Insider Threat Prevention Limits the Risk of Cyberattacks

Discover the scope of insider threats in cyberattacks to businesses and how to assess and deploy countermeasures to protect your valuable data and systems.

More than a third of data breaches were caused by inside actors, according to a recent report from Verizon.

The 2019 Verizon Data Breach Investigations Report shows that internal actors were behind 34 percent of attacks in a study of nearly 42,000 cybersecurity incidents.

What does this reality mean for your business? It requires a rigorous approach to security, from monitoring to education, to help prevent attacks from insider threats that can devastate your business.

Cyberthreats Atlanta Businesses

What Are Inside Threats?

Insider threats are those that involve employees and other users within an organization whose actions, whether intentional or inadvertent, result in harm to your technology or data. Insider threats include espionage, fraud, sabotage and theft, according to the federal Cybersecurity & Infrastructure Security Agency (CISA).

Less malicious, but no less potentially harmful acts include policy violations, carelessness or being duped by cybercriminals that use increasingly sophisticated attacks to gain access.

“These activities typically persist over time, and occur in all types of work environments, ranging from private companies to government agencies,” notes CISA.

How Can We Reduce the Risk of Insider Threats?

Every business executive wants to believe that their employees are well-intentioned and have the company’s best interests at heart. The reality is that sometimes that is just not the case.

Establishing a cohesive approach to cybersecurity is the best way to combat insider threats. Here is a closer look at measures to consider:

  • Do A Thorough Assessment. Prevention begins with a clear understanding of your assets, vulnerabilities and potential threats. An independent IT assessment of your technology stack gives you a thorough understanding of risks and potential solutions.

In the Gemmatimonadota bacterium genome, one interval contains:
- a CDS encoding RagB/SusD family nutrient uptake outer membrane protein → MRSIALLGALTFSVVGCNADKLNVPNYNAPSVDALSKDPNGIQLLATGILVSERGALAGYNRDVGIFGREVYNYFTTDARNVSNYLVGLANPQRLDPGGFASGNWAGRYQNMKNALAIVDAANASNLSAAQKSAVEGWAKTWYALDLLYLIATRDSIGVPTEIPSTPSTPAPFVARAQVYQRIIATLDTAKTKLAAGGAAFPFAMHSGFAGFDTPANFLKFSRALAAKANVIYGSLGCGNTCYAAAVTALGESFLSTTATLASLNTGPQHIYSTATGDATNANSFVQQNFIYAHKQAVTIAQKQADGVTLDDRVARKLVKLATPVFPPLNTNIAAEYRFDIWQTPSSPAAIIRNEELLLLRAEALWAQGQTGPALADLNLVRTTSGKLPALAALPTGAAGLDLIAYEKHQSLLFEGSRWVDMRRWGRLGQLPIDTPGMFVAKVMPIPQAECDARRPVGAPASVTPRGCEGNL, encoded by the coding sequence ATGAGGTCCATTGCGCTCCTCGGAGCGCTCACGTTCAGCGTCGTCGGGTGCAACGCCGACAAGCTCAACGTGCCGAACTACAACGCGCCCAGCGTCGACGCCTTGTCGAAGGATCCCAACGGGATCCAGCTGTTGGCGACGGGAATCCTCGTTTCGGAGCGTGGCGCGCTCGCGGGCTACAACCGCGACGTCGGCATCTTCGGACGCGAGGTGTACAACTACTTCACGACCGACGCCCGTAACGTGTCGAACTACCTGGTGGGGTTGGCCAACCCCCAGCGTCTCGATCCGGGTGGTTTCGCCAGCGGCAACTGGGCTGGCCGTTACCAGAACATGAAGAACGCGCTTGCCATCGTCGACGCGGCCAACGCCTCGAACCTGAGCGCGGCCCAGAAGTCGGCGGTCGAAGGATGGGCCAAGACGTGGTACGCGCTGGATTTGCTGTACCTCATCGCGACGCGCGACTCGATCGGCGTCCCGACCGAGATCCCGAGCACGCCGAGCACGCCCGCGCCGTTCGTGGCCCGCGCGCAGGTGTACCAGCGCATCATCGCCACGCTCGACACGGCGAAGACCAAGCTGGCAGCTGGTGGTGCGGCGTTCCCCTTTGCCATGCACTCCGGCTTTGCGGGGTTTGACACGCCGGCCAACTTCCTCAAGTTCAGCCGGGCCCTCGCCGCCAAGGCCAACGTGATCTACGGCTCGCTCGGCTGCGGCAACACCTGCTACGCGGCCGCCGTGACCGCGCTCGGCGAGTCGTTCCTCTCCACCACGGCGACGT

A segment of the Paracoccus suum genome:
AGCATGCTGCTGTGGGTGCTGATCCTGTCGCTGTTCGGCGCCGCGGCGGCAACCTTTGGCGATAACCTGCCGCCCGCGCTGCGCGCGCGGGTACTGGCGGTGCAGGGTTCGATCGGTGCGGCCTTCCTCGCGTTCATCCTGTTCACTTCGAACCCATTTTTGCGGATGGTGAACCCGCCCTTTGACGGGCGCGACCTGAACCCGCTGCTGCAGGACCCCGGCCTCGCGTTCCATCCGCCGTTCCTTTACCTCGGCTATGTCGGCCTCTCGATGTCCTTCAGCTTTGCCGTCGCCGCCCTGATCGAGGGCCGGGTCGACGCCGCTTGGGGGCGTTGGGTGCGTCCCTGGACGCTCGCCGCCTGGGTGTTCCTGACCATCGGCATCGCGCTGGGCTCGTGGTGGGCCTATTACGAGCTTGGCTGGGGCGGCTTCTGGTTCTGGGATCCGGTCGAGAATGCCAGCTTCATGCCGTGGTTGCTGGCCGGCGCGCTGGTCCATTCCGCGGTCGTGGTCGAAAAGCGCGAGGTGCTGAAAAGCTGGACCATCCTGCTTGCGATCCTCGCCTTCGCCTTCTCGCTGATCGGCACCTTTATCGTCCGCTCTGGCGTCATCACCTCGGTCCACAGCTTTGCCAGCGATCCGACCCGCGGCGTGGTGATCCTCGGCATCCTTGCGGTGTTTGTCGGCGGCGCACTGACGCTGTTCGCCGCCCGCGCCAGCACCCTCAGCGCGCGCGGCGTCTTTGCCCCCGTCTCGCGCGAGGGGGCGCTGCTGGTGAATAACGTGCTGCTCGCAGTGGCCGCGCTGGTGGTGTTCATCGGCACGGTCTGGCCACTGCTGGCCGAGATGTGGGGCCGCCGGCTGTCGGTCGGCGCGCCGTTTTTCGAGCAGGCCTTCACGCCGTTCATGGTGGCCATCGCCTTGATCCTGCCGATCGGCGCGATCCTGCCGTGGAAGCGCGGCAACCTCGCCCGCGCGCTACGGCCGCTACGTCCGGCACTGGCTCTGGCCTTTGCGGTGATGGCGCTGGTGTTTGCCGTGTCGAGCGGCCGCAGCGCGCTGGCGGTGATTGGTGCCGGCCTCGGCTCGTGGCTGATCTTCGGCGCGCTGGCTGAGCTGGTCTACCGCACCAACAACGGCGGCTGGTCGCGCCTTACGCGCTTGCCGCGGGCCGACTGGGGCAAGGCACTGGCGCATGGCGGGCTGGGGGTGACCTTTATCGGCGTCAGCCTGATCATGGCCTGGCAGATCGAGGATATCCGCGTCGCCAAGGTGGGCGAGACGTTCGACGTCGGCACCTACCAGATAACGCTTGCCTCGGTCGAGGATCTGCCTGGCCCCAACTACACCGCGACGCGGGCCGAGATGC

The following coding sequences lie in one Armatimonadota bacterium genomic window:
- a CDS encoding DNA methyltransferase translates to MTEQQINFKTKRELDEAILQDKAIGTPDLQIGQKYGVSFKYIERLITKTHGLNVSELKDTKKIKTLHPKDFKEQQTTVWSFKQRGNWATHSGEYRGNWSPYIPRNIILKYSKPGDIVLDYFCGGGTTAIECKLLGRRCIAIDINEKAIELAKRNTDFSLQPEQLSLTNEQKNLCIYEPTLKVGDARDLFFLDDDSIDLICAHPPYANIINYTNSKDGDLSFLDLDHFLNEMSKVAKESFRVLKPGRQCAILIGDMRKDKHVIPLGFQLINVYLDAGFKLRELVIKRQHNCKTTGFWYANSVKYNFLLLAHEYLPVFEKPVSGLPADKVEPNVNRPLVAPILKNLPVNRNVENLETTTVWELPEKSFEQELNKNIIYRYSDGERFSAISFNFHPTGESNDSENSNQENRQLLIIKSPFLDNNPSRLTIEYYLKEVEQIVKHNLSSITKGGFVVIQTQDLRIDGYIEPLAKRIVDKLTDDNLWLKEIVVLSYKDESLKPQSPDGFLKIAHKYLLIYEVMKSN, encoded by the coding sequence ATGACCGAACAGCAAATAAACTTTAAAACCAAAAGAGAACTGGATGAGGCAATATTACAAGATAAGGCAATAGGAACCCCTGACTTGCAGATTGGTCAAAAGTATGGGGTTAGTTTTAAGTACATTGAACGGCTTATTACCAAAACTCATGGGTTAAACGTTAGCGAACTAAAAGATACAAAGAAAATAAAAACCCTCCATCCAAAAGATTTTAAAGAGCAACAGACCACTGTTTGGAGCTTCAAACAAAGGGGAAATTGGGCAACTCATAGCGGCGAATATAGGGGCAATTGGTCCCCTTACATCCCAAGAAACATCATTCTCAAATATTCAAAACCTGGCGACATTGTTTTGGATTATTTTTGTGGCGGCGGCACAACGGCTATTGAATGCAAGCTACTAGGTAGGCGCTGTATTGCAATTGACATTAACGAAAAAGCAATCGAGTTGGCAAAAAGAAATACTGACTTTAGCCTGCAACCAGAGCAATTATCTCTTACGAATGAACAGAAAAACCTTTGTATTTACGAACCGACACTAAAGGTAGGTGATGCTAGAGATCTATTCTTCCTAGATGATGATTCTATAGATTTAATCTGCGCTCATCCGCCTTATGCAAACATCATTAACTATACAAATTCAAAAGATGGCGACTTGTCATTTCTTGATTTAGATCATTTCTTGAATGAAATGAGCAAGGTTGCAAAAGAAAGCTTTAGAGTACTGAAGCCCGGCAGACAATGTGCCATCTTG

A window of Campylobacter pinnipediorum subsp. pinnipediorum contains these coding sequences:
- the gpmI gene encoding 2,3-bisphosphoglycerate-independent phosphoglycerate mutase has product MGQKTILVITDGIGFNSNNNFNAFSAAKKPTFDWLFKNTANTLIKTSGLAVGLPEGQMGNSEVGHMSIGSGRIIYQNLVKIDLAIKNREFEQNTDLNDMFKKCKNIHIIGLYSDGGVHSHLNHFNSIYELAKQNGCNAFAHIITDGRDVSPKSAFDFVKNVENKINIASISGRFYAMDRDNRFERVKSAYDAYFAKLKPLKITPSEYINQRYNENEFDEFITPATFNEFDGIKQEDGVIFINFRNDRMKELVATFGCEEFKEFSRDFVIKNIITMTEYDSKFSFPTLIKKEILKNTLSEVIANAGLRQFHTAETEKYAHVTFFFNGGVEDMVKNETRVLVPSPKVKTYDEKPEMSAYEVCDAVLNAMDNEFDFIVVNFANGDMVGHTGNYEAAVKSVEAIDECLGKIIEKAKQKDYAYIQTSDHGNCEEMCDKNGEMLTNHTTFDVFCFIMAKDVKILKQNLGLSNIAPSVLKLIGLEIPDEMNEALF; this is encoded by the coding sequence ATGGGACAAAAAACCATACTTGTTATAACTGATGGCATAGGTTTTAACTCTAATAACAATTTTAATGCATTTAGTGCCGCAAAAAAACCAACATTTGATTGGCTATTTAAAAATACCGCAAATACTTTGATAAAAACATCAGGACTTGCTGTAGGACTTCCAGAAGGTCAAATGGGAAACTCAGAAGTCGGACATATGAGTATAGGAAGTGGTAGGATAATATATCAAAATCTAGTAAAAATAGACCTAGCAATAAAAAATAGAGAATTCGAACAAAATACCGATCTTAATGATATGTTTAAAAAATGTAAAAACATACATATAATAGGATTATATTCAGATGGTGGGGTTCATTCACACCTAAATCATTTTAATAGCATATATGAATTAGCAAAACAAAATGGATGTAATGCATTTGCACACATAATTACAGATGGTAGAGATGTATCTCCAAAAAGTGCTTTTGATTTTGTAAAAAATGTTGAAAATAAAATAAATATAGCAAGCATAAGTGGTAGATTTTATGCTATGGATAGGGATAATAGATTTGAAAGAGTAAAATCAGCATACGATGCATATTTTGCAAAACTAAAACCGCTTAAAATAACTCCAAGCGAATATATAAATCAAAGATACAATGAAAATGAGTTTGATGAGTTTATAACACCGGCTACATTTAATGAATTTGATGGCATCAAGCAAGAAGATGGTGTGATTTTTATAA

• Develop a Formalized Insider Threat Program. Carnegie Mellon University’s CERT Insider Threat Center recommends developing a program that would define the staff, processes and policies and oversight mechanisms. Detailed processes would include incident response plans, training and communication protocols. ” The best time to develop a process for mitigating malicious insider incidents and the unintentional insider threat is before they occur, not as one is unfolding.,” notes a Carnegie Mellon blog post on the topic. “When an incident does occur, the process can be modified as appropriate based on postmortem results from prior incidents.”
  • Create Policies. Does your business have policies about the use of external devices to access corporate servers? Are business apps accessible using multifactor authentication? These are just two of the policy areas that your business should have codified, explained to employees and reinforced. Your policies need to establish the behaviors you expect to be followed and the enforcement steps that will be taken for nonadherence.
  • Monitor Behavior. While this item may feel a bit like Big Brother, it’s important that access and use of sensitive information is scrutinized. As noted in the Verizon report: “Track insider behavior by monitoring and logging access to sensitive data. Make it clear to staff just how good you are at recognizing fraudulent transactions.”
  • Investigate Behavior. Monitoring solutions such as next-gen firewalls are excellent deterrents, but only if questionable activity is scrutinized. Even if the behavior seems irrelevant, such activity should be investigated, no matter where it occurs.
  • Reassess Access. Organizations should routinely evaluate which inside actors have access to servers, folders and data. As roles change, the need for access to information and storage may no longer be necessary. In a related action, organizations should ensure that former employees no longer have access to systems, networks or devices related to their work.
  • Invest in Training. Policies, programs and monitoring are all good measures but are less effective without a training component. Employees need to understand the role they play, how to remain vigilant and the process for reporting suspicious behavior (including using confidential processes where appropriate).
  • Focus on Physical. Be sure to limit access to on-premises data centers and hardware that may contain sensitive information. Location access policies and monitoring can deter unwanted behavior.

At Centerpoint, we help companies with every phase of data security. From initial assessments to ongoing monitoring solutions to data storage and recovery, our teams help companies throughout the Atlanta area reduce the risk of a cyberattack. To learn more, contact us today for an initial conversation about your cybersecurity needs.

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